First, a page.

Tuesday, June 20, 2006
Eugene Robinson On Gitmo - He's Totally Right
I think I may have a man-crush on Eugene Robinson and his Gitmo published in the Washington Post.

We'd better not turn away just yet from the suicides of those three detainees at Guantanamo Bay. The rest of the world clearly isn't ready to move on. And with good reason.

In many newspapers around the globe "Guantanamo" is much more than the name of a beautiful harbor on Cuba's southern coast. It has become shorthand for a whole litany of American excesses in George W. Bush's "global war on terror," the most visible example of how the United States blithely ignores the values of due process and rule of law that it so aggressively preaches, if necessary at the point of a gun.

U.S. officials have portrayed the three men -- Ali Abdullah Ahmed of Yemen, and Mani Shaman Turki al-Habardi al-Utaybi and Yasser Talal al-Zahrani of Saudi Arabia -- as irredeemable jihadists whose deaths were an act of war. Ahmed was allegedly a "mid- to high-level al-Qaeda operative," Utaybi a "militant" recruiter for jihad, Zahrani a "front-line" warrior for the Taliban. One State Department official called their deaths by hanging "a good P.R. move," and while those words were quickly disavowed by higher-ups, the general reaction from the U.S. government has been something pretty close to "good riddance."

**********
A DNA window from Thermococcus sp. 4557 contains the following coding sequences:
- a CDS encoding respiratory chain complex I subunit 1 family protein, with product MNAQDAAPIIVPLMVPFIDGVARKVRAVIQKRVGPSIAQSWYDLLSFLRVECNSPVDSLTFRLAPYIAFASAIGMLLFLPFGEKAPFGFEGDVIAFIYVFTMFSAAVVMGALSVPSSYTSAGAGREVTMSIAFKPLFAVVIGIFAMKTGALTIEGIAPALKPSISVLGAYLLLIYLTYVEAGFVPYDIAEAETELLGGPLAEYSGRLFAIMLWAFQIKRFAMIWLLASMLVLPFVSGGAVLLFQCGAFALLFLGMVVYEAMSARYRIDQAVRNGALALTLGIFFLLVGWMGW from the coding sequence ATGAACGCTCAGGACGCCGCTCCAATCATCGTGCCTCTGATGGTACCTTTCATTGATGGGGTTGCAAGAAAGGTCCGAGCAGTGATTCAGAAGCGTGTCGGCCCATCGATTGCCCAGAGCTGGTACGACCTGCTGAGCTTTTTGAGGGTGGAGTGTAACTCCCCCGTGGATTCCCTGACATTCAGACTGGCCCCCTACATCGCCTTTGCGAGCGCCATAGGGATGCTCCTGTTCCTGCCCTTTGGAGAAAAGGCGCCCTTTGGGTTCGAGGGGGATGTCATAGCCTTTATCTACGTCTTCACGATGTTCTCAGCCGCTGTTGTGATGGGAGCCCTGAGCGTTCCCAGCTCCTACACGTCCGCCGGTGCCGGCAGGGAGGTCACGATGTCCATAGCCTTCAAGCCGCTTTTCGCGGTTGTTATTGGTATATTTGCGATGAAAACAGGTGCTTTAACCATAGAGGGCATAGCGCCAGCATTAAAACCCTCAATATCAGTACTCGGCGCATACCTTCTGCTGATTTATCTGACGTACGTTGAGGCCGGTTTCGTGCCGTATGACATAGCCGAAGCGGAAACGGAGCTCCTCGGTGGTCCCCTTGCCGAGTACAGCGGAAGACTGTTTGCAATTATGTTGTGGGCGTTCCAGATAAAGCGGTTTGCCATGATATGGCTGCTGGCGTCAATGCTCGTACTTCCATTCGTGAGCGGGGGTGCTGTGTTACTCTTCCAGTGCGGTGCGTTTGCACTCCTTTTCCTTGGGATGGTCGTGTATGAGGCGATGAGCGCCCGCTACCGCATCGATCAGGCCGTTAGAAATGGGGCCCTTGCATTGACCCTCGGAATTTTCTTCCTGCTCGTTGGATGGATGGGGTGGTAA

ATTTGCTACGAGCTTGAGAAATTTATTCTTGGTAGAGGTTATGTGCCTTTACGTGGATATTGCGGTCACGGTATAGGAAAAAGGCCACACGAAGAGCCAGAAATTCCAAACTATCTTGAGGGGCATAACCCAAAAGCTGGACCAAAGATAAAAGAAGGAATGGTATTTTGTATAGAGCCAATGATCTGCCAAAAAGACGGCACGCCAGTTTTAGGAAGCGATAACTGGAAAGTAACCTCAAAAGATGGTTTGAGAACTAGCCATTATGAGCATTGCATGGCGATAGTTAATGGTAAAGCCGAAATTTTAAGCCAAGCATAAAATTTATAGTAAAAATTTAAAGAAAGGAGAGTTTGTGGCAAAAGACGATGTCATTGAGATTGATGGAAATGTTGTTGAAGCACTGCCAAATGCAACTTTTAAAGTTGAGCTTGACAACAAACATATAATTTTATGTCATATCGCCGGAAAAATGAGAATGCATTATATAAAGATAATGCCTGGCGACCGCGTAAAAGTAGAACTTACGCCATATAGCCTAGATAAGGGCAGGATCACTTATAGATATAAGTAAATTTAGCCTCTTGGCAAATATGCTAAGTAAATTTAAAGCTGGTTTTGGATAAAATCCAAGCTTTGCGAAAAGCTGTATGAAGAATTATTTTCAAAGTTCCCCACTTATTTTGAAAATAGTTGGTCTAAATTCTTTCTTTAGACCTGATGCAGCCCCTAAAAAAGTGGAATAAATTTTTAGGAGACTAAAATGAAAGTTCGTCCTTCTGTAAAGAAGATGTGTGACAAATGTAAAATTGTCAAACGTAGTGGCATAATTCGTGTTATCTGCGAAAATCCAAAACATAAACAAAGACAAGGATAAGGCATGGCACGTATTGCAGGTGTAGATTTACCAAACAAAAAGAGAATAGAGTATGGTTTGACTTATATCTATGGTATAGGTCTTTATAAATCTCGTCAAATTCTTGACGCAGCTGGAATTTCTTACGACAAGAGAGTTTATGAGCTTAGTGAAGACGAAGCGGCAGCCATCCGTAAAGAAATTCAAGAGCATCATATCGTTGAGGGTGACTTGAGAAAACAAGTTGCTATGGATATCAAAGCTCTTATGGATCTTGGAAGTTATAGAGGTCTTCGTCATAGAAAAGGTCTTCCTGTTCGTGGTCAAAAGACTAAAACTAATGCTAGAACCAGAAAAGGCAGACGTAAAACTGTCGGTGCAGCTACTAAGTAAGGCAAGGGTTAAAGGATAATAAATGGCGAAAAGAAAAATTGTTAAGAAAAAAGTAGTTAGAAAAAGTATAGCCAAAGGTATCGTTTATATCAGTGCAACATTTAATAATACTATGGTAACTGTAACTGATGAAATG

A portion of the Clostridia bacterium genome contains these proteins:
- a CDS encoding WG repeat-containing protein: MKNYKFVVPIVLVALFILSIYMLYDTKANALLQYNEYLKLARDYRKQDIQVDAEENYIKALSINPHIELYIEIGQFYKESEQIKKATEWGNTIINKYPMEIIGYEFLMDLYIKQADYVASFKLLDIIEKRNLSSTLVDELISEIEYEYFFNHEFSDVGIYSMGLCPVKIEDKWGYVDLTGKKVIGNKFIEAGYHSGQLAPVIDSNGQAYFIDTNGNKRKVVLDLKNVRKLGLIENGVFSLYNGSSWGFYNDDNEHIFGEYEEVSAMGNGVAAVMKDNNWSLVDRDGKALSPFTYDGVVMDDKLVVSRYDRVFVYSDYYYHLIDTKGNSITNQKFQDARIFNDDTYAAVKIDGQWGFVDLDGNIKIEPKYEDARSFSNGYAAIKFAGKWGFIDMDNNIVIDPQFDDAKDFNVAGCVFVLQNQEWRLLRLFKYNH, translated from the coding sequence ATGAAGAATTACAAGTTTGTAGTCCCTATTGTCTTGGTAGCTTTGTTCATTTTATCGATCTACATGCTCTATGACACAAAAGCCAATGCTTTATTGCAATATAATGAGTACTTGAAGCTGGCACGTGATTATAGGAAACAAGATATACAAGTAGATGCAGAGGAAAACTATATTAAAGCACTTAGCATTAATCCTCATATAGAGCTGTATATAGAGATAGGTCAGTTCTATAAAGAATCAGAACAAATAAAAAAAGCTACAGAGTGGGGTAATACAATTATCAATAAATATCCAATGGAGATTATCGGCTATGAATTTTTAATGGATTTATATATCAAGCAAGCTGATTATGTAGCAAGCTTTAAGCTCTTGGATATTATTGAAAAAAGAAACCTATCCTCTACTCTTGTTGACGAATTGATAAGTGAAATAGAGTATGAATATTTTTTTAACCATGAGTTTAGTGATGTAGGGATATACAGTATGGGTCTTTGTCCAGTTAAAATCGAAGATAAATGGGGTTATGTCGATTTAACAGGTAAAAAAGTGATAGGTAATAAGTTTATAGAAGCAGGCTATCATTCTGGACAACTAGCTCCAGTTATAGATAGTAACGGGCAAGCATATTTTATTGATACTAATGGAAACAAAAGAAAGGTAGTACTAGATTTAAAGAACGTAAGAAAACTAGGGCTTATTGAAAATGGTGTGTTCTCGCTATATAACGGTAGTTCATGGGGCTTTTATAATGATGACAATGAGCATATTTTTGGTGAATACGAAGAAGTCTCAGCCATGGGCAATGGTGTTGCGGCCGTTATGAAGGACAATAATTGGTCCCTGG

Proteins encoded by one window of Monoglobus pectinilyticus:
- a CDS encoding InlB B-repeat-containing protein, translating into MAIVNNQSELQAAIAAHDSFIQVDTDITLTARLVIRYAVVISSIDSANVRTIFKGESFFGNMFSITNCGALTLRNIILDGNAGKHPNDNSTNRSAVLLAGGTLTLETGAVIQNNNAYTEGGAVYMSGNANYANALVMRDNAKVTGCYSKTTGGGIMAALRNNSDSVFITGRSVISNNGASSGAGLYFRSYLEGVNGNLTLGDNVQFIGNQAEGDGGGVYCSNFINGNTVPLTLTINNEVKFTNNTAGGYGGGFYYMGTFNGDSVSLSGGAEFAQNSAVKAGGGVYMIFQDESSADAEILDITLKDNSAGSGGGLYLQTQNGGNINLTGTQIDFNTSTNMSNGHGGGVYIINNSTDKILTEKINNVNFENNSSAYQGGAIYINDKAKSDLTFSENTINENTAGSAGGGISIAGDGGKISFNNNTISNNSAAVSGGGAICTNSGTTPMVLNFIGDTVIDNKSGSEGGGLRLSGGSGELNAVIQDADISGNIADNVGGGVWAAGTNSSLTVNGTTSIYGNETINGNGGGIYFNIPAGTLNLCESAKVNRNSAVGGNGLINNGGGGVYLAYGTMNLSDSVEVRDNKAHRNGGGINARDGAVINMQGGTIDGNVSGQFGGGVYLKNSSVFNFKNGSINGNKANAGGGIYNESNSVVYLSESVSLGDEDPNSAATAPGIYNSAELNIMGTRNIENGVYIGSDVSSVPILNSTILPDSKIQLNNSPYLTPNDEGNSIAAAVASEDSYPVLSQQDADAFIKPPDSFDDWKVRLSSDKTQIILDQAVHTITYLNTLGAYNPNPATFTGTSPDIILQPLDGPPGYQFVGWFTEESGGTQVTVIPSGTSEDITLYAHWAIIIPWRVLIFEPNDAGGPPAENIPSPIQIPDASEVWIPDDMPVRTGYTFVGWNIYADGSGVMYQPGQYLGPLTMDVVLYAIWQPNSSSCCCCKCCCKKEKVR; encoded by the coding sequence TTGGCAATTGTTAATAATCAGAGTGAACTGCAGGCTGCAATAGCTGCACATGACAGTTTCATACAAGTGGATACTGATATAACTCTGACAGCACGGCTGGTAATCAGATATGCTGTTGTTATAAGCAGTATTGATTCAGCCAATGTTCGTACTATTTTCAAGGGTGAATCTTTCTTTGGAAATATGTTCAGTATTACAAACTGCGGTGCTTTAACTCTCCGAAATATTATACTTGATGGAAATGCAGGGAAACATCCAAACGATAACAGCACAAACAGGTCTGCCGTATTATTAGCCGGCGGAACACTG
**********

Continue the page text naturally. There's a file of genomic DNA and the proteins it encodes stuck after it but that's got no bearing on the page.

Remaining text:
For all we know, these men might have been the evil miscreants our government says they were. Since our government wouldn't describe whatever evidence it claimed to have against them, it's impossible to tell. I think any reasonable observer would conclude it's also quite possible that these men were clinically depressed after being held for years in steel-mesh cells without legal recourse, without even formal charges, and that they simply sought the only kind of release they could possibly achieve. At least one of them, Ahmed, had been on a hunger strike for most of this year, which would have meant that guards regularly force-fed him through tubes stuck down his nose. What would that do to your state of mind?


The heart of this Op-Ed is really that even if these detainees were guilty and their suicides were all a political statement, it doesn’t matter because the damage has been done. The world, our allies, our citizens all view this negatively. We cannot fight a War on Terror by ourselves, yet we continue to alienate the countries that could be a great help to us. Close Gitmo, and get this black mark off our country, quickly.

This administration has royally screwed up everything, including the situation at Gitmo. When you are trying to prove to your own citizens, as well as the rest of the world, that you are not participating in activities that violate Human Rights, you must shine light into it, not close it up and make it secret. I’m not ready to fully say that there is anything negative going on at Gitmo (abuse wise), but the Bushies seem to want to do everything in their power to make it seems as though there is.

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